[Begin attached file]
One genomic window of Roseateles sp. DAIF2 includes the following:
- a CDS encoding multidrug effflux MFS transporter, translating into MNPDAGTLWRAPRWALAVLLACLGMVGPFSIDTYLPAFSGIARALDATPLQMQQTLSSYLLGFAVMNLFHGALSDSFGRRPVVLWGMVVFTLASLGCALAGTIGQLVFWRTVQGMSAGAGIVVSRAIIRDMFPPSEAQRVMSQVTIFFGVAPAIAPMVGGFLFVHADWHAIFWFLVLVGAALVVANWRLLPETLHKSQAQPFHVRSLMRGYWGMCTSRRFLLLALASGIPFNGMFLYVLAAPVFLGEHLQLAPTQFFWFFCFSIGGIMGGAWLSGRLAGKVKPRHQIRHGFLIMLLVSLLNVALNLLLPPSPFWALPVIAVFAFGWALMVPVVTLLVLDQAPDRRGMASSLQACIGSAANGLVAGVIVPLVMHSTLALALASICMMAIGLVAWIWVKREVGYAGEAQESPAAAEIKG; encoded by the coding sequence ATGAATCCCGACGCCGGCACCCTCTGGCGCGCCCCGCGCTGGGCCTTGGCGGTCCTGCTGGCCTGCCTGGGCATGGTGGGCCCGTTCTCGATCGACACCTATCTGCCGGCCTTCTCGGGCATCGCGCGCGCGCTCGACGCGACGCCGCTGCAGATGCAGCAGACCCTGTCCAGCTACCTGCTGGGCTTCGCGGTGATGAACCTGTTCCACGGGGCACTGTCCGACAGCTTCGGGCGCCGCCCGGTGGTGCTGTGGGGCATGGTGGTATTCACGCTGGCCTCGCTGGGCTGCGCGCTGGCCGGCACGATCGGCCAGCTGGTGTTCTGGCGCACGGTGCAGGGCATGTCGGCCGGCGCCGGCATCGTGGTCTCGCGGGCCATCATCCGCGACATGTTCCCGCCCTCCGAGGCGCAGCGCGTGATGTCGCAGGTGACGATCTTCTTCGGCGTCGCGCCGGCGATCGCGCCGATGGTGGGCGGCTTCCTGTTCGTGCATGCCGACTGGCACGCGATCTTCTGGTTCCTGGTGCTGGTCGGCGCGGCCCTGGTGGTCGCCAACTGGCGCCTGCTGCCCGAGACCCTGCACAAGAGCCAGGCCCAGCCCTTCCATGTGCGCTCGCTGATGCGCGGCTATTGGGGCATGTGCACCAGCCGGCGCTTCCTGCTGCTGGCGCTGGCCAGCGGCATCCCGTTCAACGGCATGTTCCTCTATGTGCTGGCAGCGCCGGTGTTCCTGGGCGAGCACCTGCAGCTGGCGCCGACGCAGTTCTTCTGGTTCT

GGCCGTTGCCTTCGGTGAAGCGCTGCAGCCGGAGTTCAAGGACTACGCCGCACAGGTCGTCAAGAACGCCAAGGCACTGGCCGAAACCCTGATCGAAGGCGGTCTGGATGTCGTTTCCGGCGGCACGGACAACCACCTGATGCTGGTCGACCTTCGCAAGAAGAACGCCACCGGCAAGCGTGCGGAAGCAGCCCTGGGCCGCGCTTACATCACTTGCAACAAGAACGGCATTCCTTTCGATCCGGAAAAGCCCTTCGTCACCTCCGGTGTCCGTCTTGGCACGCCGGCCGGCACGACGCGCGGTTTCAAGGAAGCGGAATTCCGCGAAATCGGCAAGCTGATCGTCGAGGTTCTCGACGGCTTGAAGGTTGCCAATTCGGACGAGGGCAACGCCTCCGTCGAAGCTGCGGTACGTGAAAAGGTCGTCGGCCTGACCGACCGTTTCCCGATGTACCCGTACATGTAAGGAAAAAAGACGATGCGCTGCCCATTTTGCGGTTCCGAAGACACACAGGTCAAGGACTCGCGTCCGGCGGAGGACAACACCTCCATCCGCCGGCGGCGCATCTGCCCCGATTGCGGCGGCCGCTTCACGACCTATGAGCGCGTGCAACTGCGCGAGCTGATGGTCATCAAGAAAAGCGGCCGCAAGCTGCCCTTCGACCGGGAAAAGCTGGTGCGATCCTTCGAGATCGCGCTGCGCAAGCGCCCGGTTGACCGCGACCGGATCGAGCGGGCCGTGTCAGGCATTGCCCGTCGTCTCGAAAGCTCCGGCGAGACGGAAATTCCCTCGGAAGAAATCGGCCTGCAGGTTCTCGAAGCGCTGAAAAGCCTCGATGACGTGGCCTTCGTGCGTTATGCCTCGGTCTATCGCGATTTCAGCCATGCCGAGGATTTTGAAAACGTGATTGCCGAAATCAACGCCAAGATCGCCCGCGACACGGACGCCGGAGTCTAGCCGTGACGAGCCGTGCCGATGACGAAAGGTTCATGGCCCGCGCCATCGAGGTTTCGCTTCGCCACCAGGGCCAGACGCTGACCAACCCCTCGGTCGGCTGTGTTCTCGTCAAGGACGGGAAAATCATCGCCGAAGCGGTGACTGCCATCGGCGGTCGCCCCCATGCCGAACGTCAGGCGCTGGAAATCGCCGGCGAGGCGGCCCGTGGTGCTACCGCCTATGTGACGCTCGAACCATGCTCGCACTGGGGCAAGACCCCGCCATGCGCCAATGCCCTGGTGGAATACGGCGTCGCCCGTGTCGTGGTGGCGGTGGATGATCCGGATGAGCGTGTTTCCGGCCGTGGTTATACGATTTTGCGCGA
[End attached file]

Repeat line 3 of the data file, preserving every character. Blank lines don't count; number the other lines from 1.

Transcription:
GGCCGTTGCCTTCGGTGAAGCGCTGCAGCCGGAGTTCAAGGACTACGCCGCACAGGTCGTCAAGAACGCCAAGGCACTGGCCGAAACCCTGATCGAAGGCGGTCTGGATGTCGTTTCCGGCGGCACGGACAACCACCTGATGCTGGTCGACCTTCGCAAGAAGAACGCCACCGGCAAGCGTGCGGAAGCAGCCCTGGGCCGCGCTTACATCACTTGCAACAAGAACGGCATTCCTTTCGATCCGGAAAAGCCCTTCGTCACCTCCGGTGTCCGTCTTGGCACGCCGGCCGGCACGACGCGCGGTTTCAAGGAAGCGGAATTCCGCGAAATCGGCAAGCTGATCGTCGAGGTTCTCGACGGCTTGAAGGTTGCCAATTCGGACGAGGGCAACGCCTCCGTCGAAGCTGCGGTACGTGAAAAGGTCGTCGGCCTGACCGACCGTTTCCCGATGTACCCGTACATGTAAGGAAAAAAGACGATGCGCTGCCCATTTTGCGGTTCCGAAGACACACAGGTCAAGGACTCGCGTCCGGCGGAGGACAACACCTCCATCCGCCGGCGGCGCATCTGCCCCGATTGCGGCGGCCGCTTCACGACCTATGAGCGCGTGCAACTGCGCGAGCTGATGGTCATCAAGAAAAGCGGCCGCAAGCTGCCCTTCGACCGGGAAAAGCTGGTGCGATCCTTCGAGATCGCGCTGCGCAAGCGCCCGGTTGACCGCGACCGGATCGAGCGGGCCGTGTCAGGCATTGCCCGTCGTCTCGAAAGCTCCGGCGAGACGGAAATTCCCTCGGAAGAAATCGGCCTGCAGGTTCTCGAAGCGCTGAAAAGCCTCGATGACGTGGCCTTCGTGCGTTATGCCTCGGTCTATCGCGATTTCAGCCATGCCGAGGATTTTGAAAACGTGATTGCCGAAATCAACGCCAAGATCGCCCGCGACACGGACGCCGGAGTCTAGCCGTGACGAGCCGTGCCGATGACGAAAGGTTCATGGCCCGCGCCATCGAGGTTTCGCTTCGCCACCAGGGCCAGACGCTGACCAACCCCTCGGTCGGCTGTGTTCTCGTCAAGGACGGGAAAATCATCGCCGAAGCGGTGACTGCCATCGGCGGTCGCCCCCATGCCGAACGTCAGGCGCTGGAAATCGCCGGCGAGGCGGCCCGTGGTGCTACCGCCTATGTGACGCTCGAACCATGCTCGCACTGGGGCAAGACCCCGCCATGCGCCAATGCCCTGGTGGAATACGGCGTCGCCCGTGTCGTGGTGGCGGTGGATGATCCGGATGAGCGTGTTTCCGGCCGTGGTTATACGATTTTGCGCGA